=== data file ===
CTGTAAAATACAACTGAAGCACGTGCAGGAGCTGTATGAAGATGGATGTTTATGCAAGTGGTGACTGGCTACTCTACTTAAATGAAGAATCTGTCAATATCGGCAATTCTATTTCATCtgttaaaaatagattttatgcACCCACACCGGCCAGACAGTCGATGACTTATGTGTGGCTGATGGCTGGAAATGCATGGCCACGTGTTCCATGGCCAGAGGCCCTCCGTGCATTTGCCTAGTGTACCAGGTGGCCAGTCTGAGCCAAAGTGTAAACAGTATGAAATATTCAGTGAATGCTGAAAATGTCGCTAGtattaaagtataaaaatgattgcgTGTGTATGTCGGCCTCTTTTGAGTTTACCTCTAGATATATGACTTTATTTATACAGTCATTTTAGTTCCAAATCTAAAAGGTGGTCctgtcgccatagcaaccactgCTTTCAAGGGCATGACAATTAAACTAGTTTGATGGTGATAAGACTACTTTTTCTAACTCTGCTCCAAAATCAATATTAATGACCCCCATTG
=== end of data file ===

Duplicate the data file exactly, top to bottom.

CTGTAAAATACAACTGAAGCACGTGCAGGAGCTGTATGAAGATGGATGTTTATGCAAGTGGTGACTGGCTACTCTACTTAAATGAAGAATCTGTCAATATCGGCAATTCTATTTCATCtgttaaaaatagattttatgcACCCACACCGGCCAGACAGTCGATGACTTATGTGTGGCTGATGGCTGGAAATGCATGGCCACGTGTTCCATGGCCAGAGGCCCTCCGTGCATTTGCCTAGTGTACCAGGTGGCCAGTCTGAGCCAAAGTGTAAACAGTATGAAATATTCAGTGAATGCTGAAAATGTCGCTAGtattaaagtataaaaatgattgcgTGTGTATGTCGGCCTCTTTTGAGTTTACCTCTAGATATATGACTTTATTTATACAGTCATTTTAGTTCCAAATCTAAAAGGTGGTCctgtcgccatagcaaccactgCTTTCAAGGGCATGACAATTAAACTAGTTTGATGGTGATAAGACTACTTTTTCTAACTCTGCTCCAAAATCAATATTAATGACCCCCATTG